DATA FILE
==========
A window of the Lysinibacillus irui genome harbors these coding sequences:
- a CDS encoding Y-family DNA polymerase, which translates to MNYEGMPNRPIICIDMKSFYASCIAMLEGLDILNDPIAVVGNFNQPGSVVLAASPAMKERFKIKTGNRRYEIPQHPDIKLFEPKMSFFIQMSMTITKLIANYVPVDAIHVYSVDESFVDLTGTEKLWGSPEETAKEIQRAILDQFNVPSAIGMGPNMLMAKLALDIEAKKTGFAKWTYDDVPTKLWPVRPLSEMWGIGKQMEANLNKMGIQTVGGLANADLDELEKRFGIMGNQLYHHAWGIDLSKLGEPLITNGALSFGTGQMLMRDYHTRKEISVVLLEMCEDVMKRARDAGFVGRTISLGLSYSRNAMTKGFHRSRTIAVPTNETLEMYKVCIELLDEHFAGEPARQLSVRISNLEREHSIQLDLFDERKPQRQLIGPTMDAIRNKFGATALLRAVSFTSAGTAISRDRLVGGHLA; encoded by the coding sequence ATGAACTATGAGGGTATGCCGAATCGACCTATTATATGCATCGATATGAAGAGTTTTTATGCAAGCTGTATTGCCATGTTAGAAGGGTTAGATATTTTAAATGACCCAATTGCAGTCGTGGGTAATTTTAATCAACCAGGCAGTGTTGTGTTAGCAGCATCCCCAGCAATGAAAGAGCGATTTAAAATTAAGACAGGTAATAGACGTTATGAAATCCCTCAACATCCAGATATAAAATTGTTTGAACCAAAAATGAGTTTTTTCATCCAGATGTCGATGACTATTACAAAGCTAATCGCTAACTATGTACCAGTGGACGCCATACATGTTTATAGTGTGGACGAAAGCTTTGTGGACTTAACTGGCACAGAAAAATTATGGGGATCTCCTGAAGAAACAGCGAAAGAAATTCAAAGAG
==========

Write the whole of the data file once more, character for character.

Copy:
A window of the Lysinibacillus irui genome harbors these coding sequences:
- a CDS encoding Y-family DNA polymerase, which translates to MNYEGMPNRPIICIDMKSFYASCIAMLEGLDILNDPIAVVGNFNQPGSVVLAASPAMKERFKIKTGNRRYEIPQHPDIKLFEPKMSFFIQMSMTITKLIANYVPVDAIHVYSVDESFVDLTGTEKLWGSPEETAKEIQRAILDQFNVPSAIGMGPNMLMAKLALDIEAKKTGFAKWTYDDVPTKLWPVRPLSEMWGIGKQMEANLNKMGIQTVGGLANADLDELEKRFGIMGNQLYHHAWGIDLSKLGEPLITNGALSFGTGQMLMRDYHTRKEISVVLLEMCEDVMKRARDAGFVGRTISLGLSYSRNAMTKGFHRSRTIAVPTNETLEMYKVCIELLDEHFAGEPARQLSVRISNLEREHSIQLDLFDERKPQRQLIGPTMDAIRNKFGATALLRAVSFTSAGTAISRDRLVGGHLA; encoded by the coding sequence ATGAACTATGAGGGTATGCCGAATCGACCTATTATATGCATCGATATGAAGAGTTTTTATGCAAGCTGTATTGCCATGTTAGAAGGGTTAGATATTTTAAATGACCCAATTGCAGTCGTGGGTAATTTTAATCAACCAGGCAGTGTTGTGTTAGCAGCATCCCCAGCAATGAAAGAGCGATTTAAAATTAAGACAGGTAATAGACGTTATGAAATCCCTCAACATCCAGATATAAAATTGTTTGAACCAAAAATGAGTTTTTTCATCCAGATGTCGATGACTATTACAAAGCTAATCGCTAACTATGTACCAGTGGACGCCATACATGTTTATAGTGTGGACGAAAGCTTTGTGGACTTAACTGGCACAGAAAAATTATGGGGATCTCCTGAAGAAACAGCGAAAGAAATTCAAAGAG